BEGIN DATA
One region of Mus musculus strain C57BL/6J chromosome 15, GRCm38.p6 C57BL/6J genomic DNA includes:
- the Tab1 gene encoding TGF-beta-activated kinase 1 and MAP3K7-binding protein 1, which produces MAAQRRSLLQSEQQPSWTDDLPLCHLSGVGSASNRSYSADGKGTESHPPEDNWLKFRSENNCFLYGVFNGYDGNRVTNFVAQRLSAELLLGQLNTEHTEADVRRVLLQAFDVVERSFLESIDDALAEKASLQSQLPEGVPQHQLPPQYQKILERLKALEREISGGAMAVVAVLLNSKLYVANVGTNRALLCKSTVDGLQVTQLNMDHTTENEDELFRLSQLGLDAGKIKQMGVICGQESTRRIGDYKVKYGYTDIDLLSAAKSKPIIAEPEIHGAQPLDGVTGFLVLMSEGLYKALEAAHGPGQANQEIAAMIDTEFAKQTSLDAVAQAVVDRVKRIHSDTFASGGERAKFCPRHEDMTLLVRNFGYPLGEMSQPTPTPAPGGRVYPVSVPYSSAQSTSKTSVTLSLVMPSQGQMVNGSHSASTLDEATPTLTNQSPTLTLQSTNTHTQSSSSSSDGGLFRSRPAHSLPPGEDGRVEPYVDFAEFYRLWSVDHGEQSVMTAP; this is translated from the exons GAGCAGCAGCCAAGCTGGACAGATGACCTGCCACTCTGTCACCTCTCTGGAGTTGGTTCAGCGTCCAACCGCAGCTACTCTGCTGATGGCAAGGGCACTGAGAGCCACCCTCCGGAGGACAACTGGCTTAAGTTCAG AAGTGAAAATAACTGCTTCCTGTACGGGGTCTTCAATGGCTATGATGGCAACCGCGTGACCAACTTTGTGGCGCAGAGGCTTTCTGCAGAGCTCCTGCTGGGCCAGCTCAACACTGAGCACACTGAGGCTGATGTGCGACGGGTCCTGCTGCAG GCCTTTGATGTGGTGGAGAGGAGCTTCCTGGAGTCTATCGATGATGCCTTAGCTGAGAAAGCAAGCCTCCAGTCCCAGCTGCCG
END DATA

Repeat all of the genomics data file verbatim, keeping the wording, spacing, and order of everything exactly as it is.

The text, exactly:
One region of Mus musculus strain C57BL/6J chromosome 15, GRCm38.p6 C57BL/6J genomic DNA includes:
- the Tab1 gene encoding TGF-beta-activated kinase 1 and MAP3K7-binding protein 1, which produces MAAQRRSLLQSEQQPSWTDDLPLCHLSGVGSASNRSYSADGKGTESHPPEDNWLKFRSENNCFLYGVFNGYDGNRVTNFVAQRLSAELLLGQLNTEHTEADVRRVLLQAFDVVERSFLESIDDALAEKASLQSQLPEGVPQHQLPPQYQKILERLKALEREISGGAMAVVAVLLNSKLYVANVGTNRALLCKSTVDGLQVTQLNMDHTTENEDELFRLSQLGLDAGKIKQMGVICGQESTRRIGDYKVKYGYTDIDLLSAAKSKPIIAEPEIHGAQPLDGVTGFLVLMSEGLYKALEAAHGPGQANQEIAAMIDTEFAKQTSLDAVAQAVVDRVKRIHSDTFASGGERAKFCPRHEDMTLLVRNFGYPLGEMSQPTPTPAPGGRVYPVSVPYSSAQSTSKTSVTLSLVMPSQGQMVNGSHSASTLDEATPTLTNQSPTLTLQSTNTHTQSSSSSSDGGLFRSRPAHSLPPGEDGRVEPYVDFAEFYRLWSVDHGEQSVMTAP; this is translated from the exons GAGCAGCAGCCAAGCTGGACAGATGACCTGCCACTCTGTCACCTCTCTGGAGTTGGTTCAGCGTCCAACCGCAGCTACTCTGCTGATGGCAAGGGCACTGAGAGCCACCCTCCGGAGGACAACTGGCTTAAGTTCAG AAGTGAAAATAACTGCTTCCTGTACGGGGTCTTCAATGGCTATGATGGCAACCGCGTGACCAACTTTGTGGCGCAGAGGCTTTCTGCAGAGCTCCTGCTGGGCCAGCTCAACACTGAGCACACTGAGGCTGATGTGCGACGGGTCCTGCTGCAG GCCTTTGATGTGGTGGAGAGGAGCTTCCTGGAGTCTATCGATGATGCCTTAGCTGAGAAAGCAAGCCTCCAGTCCCAGCTGCCG